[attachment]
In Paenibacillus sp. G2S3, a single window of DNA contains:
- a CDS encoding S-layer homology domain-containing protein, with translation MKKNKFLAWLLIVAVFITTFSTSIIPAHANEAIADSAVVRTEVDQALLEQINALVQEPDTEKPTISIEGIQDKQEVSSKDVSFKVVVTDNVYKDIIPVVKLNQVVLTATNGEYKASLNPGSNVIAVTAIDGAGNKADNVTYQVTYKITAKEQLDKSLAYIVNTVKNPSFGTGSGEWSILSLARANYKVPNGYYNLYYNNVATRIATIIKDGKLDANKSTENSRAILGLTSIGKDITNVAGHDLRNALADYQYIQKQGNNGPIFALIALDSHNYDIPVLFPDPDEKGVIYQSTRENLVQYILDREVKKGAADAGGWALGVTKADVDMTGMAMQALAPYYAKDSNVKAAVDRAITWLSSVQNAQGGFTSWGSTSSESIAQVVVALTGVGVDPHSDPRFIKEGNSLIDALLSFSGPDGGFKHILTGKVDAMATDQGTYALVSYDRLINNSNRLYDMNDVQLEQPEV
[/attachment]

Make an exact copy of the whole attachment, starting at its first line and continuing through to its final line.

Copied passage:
In Paenibacillus sp. G2S3, a single window of DNA contains:
- a CDS encoding S-layer homology domain-containing protein, with translation MKKNKFLAWLLIVAVFITTFSTSIIPAHANEAIADSAVVRTEVDQALLEQINALVQEPDTEKPTISIEGIQDKQEVSSKDVSFKVVVTDNVYKDIIPVVKLNQVVLTATNGEYKASLNPGSNVIAVTAIDGAGNKADNVTYQVTYKITAKEQLDKSLAYIVNTVKNPSFGTGSGEWSILSLARANYKVPNGYYNLYYNNVATRIATIIKDGKLDANKSTENSRAILGLTSIGKDITNVAGHDLRNALADYQYIQKQGNNGPIFALIALDSHNYDIPVLFPDPDEKGVIYQSTRENLVQYILDREVKKGAADAGGWALGVTKADVDMTGMAMQALAPYYAKDSNVKAAVDRAITWLSSVQNAQGGFTSWGSTSSESIAQVVVALTGVGVDPHSDPRFIKEGNSLIDALLSFSGPDGGFKHILTGKVDAMATDQGTYALVSYDRLINNSNRLYDMNDVQLEQPEV